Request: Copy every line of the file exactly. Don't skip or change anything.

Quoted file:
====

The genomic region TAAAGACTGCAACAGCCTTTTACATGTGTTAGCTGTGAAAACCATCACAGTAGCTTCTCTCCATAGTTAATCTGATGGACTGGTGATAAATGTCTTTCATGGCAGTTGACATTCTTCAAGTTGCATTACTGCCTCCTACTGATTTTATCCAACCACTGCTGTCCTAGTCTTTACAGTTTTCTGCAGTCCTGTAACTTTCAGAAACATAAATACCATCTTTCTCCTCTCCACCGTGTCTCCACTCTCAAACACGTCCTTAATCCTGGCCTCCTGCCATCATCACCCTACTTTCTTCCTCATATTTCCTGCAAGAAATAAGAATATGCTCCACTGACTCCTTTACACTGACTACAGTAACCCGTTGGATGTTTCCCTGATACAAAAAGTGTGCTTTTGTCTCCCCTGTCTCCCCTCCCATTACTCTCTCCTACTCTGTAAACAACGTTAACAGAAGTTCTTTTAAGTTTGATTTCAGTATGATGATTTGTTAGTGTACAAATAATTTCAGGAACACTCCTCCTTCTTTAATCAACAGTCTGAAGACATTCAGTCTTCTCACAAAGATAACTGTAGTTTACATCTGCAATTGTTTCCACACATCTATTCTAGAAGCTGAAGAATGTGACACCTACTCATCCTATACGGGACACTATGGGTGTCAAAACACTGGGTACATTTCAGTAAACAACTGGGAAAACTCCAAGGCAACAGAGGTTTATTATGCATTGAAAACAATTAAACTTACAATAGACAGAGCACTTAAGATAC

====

The genomic region TAAAGACTGCAACAGCCTTTTACATGTGTTAGCTGTGAAAACCATCACAGTAGCTTCTCTCCATAGTTAATCTGATGGACTGGTGATAAATGTCTTTCATGGCAGTTGACATTCTTCAAGTTGCATTACTGCCTCCTACTGATTTTATCCAACCACTGCTGTCCTAGTCTTTACAGTTTTCTGCAGTCCTGTAACTTTCAGAAACATAAATACCATCTTTCTCCTCTCCACCGTGTCTCCACTCTCAAACACGTCCTTAATCCTGGCCTCCTGCCATCATCACCCTACTTTCTTCCTCATATTTCCTGCAAGAAATAAGAATATGCTCCACTGACTCCTTTACACTGACTACAGTAACCCGTTGGATGTTTCCCTGATACAAAAAGTGTGCTTTTGTCTCCCCTGTCTCCCCTCCCATTACTCTCTCCTACTCTGTAAACAACGTTAACAGAAGTTCTTTTAAGTTTGATTTCAGTATGATGATTTGTTAGTGTACAAATAATTTCAGGAACACTCCTCCTTCTTTAATCAACAGTCTGAAGACATTCAGTCTTCTCACAAAGATAACTGTAGTTTACATCTGCAATTGTTTCCACACATCTATTCTAGAAGCTGAAGAATGTGACACCTACTCATCCTATACGGGACACTATGGGTGTCAAAACACTGGGTACATTTCAGTAAACAACTGGGAAAACTCCAAGGCAACAGAGGTTTATTATGCATTGAAAACAATTAAACTTACAATAGACAGAGCACTTAAGATAC